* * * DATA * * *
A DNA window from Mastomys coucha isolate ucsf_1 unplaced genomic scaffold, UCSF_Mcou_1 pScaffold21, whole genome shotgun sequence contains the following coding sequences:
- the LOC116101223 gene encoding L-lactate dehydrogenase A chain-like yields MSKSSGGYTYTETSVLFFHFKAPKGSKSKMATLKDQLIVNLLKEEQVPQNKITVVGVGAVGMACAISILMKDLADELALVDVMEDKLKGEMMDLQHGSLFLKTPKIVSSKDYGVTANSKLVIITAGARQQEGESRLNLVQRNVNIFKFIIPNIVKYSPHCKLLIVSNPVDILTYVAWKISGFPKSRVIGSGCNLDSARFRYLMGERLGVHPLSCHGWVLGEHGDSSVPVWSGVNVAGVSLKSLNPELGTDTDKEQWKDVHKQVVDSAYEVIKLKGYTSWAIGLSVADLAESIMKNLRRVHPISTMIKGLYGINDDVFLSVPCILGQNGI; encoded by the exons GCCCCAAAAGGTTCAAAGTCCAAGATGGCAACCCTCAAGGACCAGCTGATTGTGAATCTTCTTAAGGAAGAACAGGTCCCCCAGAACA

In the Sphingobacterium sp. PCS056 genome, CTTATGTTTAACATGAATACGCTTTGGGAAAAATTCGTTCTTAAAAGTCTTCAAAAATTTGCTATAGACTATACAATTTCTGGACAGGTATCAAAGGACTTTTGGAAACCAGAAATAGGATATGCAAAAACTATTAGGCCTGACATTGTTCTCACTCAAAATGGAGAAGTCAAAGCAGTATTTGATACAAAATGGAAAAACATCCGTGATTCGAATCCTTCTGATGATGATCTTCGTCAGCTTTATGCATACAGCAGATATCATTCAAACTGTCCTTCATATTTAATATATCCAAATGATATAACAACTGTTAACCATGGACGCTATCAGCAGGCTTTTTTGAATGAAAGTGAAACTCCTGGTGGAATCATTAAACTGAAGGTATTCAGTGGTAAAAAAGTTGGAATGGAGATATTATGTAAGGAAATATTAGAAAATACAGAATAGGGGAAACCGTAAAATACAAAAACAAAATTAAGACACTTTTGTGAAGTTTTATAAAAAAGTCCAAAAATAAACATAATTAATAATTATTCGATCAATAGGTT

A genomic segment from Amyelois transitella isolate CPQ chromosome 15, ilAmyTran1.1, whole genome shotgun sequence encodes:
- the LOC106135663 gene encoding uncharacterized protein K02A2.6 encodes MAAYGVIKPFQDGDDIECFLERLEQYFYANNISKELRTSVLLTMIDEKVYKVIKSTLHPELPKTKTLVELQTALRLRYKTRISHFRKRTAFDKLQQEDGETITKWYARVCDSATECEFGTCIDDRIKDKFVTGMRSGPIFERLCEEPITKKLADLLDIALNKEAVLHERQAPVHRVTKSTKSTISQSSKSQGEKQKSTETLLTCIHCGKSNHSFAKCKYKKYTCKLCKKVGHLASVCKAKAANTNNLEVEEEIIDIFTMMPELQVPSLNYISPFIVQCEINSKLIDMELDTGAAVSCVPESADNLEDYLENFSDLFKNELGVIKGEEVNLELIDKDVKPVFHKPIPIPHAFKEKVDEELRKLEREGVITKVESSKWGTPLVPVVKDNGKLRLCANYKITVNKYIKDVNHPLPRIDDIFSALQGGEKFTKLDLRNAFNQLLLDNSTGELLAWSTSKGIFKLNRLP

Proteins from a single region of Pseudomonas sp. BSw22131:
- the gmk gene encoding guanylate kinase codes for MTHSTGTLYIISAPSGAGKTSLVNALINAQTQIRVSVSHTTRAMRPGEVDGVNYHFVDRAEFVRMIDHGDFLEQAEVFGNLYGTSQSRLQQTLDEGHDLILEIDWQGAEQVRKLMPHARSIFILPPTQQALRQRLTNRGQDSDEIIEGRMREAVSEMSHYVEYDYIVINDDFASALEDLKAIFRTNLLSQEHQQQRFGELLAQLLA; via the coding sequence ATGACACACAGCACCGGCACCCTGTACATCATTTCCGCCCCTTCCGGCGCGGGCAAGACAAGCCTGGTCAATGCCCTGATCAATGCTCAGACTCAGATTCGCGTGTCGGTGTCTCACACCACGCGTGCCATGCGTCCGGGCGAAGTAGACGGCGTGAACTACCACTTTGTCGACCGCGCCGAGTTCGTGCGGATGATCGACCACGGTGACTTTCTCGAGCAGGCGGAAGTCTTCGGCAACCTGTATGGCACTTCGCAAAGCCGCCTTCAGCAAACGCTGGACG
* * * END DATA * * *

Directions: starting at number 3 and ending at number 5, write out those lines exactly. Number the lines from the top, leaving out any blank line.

In the Sphingobacterium sp. PCS056 genome, CTTATGTTTAACATGAATACGCTTTGGGAAAAATTCGTTCTTAAAAGTCTTCAAAAATTTGCTATAGACTATACAATTTCTGGACAGGTATCAAAGGACTTTTGGAAACCAGAAATAGGATATGCAAAAACTATTAGGCCTGACATTGTTCTCACTCAAAATGGAGAAGTCAAAGCAGTATTTGATACAAAATGGAAAAACATCCGTGATTCGAATCCTTCTGATGATGATCTTCGTCAGCTTTATGCATACAGCAGATATCATTCAAACTGTCCTTCATATTTAATATATCCAAATGATATAACAACTGTTAACCATGGACGCTATCAGCAGGCTTTTTTGAATGAAAGTGAAACTCCTGGTGGAATCATTAAACTGAAGGTATTCAGTGGTAAAAAAGTTGGAATGGAGATATTATGTAAGGAAATATTAGAAAATACAGAATAGGGGAAACCGTAAAATACAAAAACAAAATTAAGACACTTTTGTGAAGTTTTATAAAAAAGTCCAAAAATAAACATAATTAATAATTATTCGATCAATAGGTT

A genomic segment from Amyelois transitella isolate CPQ chromosome 15, ilAmyTran1.1, whole genome shotgun sequence encodes:
- the LOC106135663 gene encoding uncharacterized protein K02A2.6 encodes MAAYGVIKPFQDGDDIECFLERLEQYFYANNISKELRTSVLLTMIDEKVYKVIKSTLHPELPKTKTLVELQTALRLRYKTRISHFRKRTAFDKLQQEDGETITKWYARVCDSATECEFGTCIDDRIKDKFVTGMRSGPIFERLCEEPITKKLADLLDIALNKEAVLHERQAPVHRVTKSTKSTISQSSKSQGEKQKSTETLLTCIHCGKSNHSFAKCKYKKYTCKLCKKVGHLASVCKAKAANTNNLEVEEEIIDIFTMMPELQVPSLNYISPFIVQCEINSKLIDMELDTGAAVSCVPESADNLEDYLENFSDLFKNELGVIKGEEVNLELIDKDVKPVFHKPIPIPHAFKEKVDEELRKLEREGVITKVESSKWGTPLVPVVKDNGKLRLCANYKITVNKYIKDVNHPLPRIDDIFSALQGGEKFTKLDLRNAFNQLLLDNSTGELLAWSTSKGIFKLNRLP